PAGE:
There is no more predictable cycle in sports: Media and fans complain about everyday non-answers from coaches and athletes, then get offended whenever someone dares to say something honest and provocative. It's especially true of college athletes, who are often expected to be quiet, stay in line, take their scholarship and proclaim their love for everything about the situation, lest they be viewed as entitled.

It's a cycle that UCLA quarterback Josh Rosen already knows well, and his comments to Bleacher Report's Matt Hayes in an interview published on Tuesday are mostly considered provocative because we're not accustomed to coaches and athletes veering off the typical script and pointing out flaws in their sport.

First, Rosen expressed his frustration with the difficulty of taking classes he wants to take while having to juggle the enormous responsibilities of football. He then said this:

"Football and school don't go together. They just don't. Trying to do both is like trying to do two full-time jobs. There are guys who have no business being in school, but they're here because this is the path to the NFL. There's no other way. Then there's the other side that says raise the SAT eligibility requirements. OK, raise the SAT requirement at Alabama and see what kind of team they have. You lose athletes and then the product on the field suffers."

It's the type of quote that's ripe for immediate blowback, particularly because of his specific mention of Alabama. Pull out just that part, and it might look like Rosen is taking shots at the Crimson Tide. Read the full quote, and it's clear that Rosen is using the sport's most powerful team as an example; it's a thought that could apply to many college football programs.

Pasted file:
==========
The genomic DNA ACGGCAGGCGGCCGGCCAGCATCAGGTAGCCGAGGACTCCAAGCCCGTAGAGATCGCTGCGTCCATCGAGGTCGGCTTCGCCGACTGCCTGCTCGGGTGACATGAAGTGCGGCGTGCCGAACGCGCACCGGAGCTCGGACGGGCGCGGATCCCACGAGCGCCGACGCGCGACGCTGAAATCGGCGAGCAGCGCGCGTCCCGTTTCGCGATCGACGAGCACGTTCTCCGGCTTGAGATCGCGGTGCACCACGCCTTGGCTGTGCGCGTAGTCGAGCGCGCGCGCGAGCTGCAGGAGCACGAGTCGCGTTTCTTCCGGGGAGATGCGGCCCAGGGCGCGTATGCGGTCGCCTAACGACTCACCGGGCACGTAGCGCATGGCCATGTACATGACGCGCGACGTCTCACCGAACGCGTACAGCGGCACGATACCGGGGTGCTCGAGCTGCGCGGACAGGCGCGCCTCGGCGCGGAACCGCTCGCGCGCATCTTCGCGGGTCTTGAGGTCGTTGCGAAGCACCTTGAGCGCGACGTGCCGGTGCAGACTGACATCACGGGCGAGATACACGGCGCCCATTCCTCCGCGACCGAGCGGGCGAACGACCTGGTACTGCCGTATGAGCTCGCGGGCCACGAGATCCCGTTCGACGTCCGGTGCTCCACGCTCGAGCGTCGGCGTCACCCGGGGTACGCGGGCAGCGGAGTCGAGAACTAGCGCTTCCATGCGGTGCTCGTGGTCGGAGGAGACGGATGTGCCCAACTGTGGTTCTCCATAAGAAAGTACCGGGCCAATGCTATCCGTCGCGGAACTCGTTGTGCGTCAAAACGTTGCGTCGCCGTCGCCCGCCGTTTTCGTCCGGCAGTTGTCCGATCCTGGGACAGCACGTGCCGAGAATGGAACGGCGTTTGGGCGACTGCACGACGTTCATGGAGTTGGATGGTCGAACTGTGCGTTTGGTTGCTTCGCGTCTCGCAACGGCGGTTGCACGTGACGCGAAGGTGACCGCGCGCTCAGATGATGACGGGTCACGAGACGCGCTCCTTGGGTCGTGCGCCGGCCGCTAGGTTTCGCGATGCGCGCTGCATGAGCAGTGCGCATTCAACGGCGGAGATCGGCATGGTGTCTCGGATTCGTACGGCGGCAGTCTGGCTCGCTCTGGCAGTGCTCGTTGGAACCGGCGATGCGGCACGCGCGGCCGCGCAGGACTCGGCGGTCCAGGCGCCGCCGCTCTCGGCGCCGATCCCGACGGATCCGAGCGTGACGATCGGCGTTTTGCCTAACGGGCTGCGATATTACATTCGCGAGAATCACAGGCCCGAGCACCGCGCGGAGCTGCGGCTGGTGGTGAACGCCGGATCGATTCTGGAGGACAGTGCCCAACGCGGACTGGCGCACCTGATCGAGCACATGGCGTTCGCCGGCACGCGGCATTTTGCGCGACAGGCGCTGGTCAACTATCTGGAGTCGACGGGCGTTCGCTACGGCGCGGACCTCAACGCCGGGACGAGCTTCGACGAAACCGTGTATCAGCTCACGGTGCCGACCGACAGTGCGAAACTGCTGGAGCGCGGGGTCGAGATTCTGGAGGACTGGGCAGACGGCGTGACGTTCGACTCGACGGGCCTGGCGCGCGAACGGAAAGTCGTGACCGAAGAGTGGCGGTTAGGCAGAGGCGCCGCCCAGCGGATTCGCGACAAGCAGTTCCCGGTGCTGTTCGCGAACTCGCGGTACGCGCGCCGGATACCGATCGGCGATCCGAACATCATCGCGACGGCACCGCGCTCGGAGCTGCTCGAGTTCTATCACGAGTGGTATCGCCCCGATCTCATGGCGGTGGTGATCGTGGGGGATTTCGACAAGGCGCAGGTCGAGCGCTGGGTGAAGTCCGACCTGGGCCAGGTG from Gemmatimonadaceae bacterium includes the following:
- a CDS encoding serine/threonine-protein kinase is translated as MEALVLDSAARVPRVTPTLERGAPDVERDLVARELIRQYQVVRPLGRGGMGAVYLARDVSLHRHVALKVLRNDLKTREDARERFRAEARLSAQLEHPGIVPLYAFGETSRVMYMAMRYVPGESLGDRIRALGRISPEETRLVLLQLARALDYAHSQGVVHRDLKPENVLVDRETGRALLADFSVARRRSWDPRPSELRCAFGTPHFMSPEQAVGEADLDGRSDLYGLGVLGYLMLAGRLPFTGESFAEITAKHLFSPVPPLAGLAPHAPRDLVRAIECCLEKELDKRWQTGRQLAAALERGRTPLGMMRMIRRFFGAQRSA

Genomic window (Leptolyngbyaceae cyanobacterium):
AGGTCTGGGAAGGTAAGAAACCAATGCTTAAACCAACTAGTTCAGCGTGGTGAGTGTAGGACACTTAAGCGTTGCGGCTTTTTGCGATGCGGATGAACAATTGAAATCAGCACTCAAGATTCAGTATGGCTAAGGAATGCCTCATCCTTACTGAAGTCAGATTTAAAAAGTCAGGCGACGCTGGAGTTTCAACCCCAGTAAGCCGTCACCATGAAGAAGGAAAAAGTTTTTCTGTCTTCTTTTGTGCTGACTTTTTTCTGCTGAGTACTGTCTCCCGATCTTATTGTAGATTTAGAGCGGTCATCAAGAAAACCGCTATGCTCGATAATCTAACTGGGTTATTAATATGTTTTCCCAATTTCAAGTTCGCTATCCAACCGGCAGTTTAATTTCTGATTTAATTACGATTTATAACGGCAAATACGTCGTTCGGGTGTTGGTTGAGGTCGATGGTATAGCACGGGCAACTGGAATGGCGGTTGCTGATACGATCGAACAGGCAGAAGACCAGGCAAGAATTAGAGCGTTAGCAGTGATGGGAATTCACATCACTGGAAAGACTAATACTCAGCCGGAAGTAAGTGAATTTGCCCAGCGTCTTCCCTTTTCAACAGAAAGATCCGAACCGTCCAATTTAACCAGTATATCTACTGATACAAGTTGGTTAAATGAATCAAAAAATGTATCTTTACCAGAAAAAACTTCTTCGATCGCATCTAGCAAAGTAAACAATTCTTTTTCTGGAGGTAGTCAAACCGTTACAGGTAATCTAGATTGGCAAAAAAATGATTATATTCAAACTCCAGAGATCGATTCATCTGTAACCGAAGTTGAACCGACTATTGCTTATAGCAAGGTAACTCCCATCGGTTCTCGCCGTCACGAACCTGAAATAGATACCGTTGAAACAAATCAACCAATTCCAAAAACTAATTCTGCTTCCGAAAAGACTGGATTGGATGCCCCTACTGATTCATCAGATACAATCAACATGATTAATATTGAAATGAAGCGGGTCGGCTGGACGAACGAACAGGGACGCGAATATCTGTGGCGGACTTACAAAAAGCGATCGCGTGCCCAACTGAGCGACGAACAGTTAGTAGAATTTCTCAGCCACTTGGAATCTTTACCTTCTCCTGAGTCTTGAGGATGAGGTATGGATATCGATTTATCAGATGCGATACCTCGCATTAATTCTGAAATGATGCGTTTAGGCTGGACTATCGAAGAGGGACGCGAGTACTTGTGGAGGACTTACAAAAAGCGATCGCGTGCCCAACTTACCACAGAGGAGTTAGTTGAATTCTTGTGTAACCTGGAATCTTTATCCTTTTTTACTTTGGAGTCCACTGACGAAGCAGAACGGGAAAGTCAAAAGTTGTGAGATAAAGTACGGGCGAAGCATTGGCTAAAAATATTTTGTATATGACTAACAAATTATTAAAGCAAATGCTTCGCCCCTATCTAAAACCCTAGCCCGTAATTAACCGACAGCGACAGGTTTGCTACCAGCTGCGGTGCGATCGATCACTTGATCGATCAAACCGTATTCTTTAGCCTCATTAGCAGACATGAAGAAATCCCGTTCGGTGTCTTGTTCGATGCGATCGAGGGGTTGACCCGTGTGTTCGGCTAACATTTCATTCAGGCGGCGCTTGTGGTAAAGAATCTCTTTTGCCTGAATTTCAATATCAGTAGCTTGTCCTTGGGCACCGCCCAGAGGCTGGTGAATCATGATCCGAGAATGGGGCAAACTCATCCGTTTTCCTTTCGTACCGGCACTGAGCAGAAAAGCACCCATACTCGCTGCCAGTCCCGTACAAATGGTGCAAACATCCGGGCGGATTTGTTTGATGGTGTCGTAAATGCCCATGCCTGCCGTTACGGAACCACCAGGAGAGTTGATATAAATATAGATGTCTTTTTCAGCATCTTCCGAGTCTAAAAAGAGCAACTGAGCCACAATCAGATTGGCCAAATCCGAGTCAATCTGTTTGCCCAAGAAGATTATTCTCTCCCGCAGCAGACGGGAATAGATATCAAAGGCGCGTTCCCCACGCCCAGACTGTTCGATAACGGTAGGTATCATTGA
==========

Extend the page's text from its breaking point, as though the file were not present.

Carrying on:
Rosen continued:

"It's not that they shouldn't be in school. Human beings don't belong in school with our schedules. No one in their right mind should have a football player's schedule, and go to school. It's not that some players shouldn't be in school; it's just that universities should help them more -- instead of just finding ways to keep them eligible.

Any time any player puts into school will take away from the time they could put into football. They don't realize that they're getting screwed until it's too late. You have a bunch of people at the universities who are supposed to help you out, and they're more interested in helping you stay eligible. At some point, universities have to do more to prepare players for university life and help them succeed beyond football. There's so much money being made in this sport. It's a crime to not do everything you can to help the people who are making it for those who are spending it."

Fault can be found in Rosen painting with broad brushes, and Rosen's thoughts are unfair to people like the academic advisers who dedicate themselves to their jobs, and they're unfair to the numerous athletes who have successfully balanced demanding degree programs and football. Colleges devote significant resources to athlete-specific academic advising and tutoring, unavailable to the rest of the student population, and even if a scholarship isn't enough compensation, it is compensation. Plenty of non-athletes make substantial sacrifices while attending college, too, so it's not a problem that's unique to football players.